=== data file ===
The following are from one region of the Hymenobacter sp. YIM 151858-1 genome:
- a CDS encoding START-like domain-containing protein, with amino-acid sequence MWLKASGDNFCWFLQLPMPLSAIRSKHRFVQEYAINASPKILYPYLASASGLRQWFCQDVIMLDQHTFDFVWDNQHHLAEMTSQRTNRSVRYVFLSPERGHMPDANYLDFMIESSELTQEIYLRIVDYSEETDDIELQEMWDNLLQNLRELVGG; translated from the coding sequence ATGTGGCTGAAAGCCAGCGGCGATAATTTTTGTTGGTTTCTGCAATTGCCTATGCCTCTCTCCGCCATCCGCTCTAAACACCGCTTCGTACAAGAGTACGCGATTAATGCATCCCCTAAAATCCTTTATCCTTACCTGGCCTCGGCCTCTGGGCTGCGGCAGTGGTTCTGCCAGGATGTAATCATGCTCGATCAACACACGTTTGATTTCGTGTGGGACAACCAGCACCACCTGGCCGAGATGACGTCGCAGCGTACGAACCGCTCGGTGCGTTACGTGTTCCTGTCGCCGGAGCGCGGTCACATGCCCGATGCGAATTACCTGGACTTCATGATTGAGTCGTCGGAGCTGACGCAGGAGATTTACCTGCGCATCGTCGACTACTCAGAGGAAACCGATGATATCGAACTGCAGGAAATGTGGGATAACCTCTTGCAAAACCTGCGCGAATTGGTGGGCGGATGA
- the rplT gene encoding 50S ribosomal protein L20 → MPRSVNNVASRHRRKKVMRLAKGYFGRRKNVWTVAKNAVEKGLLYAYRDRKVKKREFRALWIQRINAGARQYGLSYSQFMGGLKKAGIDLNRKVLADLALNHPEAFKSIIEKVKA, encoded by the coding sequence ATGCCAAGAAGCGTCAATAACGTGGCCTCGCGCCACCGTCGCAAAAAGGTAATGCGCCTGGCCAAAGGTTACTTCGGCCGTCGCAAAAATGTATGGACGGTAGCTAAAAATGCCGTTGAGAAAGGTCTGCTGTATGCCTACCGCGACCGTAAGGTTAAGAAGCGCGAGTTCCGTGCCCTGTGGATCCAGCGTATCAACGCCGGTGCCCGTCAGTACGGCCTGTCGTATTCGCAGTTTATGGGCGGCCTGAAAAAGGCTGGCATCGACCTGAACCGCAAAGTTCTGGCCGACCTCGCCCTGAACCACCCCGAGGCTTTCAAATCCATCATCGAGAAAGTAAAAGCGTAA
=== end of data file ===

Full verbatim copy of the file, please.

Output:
The following are from one region of the Hymenobacter sp. YIM 151858-1 genome:
- a CDS encoding START-like domain-containing protein, with amino-acid sequence MWLKASGDNFCWFLQLPMPLSAIRSKHRFVQEYAINASPKILYPYLASASGLRQWFCQDVIMLDQHTFDFVWDNQHHLAEMTSQRTNRSVRYVFLSPERGHMPDANYLDFMIESSELTQEIYLRIVDYSEETDDIELQEMWDNLLQNLRELVGG; translated from the coding sequence ATGTGGCTGAAAGCCAGCGGCGATAATTTTTGTTGGTTTCTGCAATTGCCTATGCCTCTCTCCGCCATCCGCTCTAAACACCGCTTCGTACAAGAGTACGCGATTAATGCATCCCCTAAAATCCTTTATCCTTACCTGGCCTCGGCCTCTGGGCTGCGGCAGTGGTTCTGCCAGGATGTAATCATGCTCGATCAACACACGTTTGATTTCGTGTGGGACAACCAGCACCACCTGGCCGAGATGACGTCGCAGCGTACGAACCGCTCGGTGCGTTACGTGTTCCTGTCGCCGGAGCGCGGTCACATGCCCGATGCGAATTACCTGGACTTCATGATTGAGTCGTCGGAGCTGACGCAGGAGATTTACCTGCGCATCGTCGACTACTCAGAGGAAACCGATGATATCGAACTGCAGGAAATGTGGGATAACCTCTTGCAAAACCTGCGCGAATTGGTGGGCGGATGA
- the rplT gene encoding 50S ribosomal protein L20 → MPRSVNNVASRHRRKKVMRLAKGYFGRRKNVWTVAKNAVEKGLLYAYRDRKVKKREFRALWIQRINAGARQYGLSYSQFMGGLKKAGIDLNRKVLADLALNHPEAFKSIIEKVKA, encoded by the coding sequence ATGCCAAGAAGCGTCAATAACGTGGCCTCGCGCCACCGTCGCAAAAAGGTAATGCGCCTGGCCAAAGGTTACTTCGGCCGTCGCAAAAATGTATGGACGGTAGCTAAAAATGCCGTTGAGAAAGGTCTGCTGTATGCCTACCGCGACCGTAAGGTTAAGAAGCGCGAGTTCCGTGCCCTGTGGATCCAGCGTATCAACGCCGGTGCCCGTCAGTACGGCCTGTCGTATTCGCAGTTTATGGGCGGCCTGAAAAAGGCTGGCATCGACCTGAACCGCAAAGTTCTGGCCGACCTCGCCCTGAACCACCCCGAGGCTTTCAAATCCATCATCGAGAAAGTAAAAGCGTAA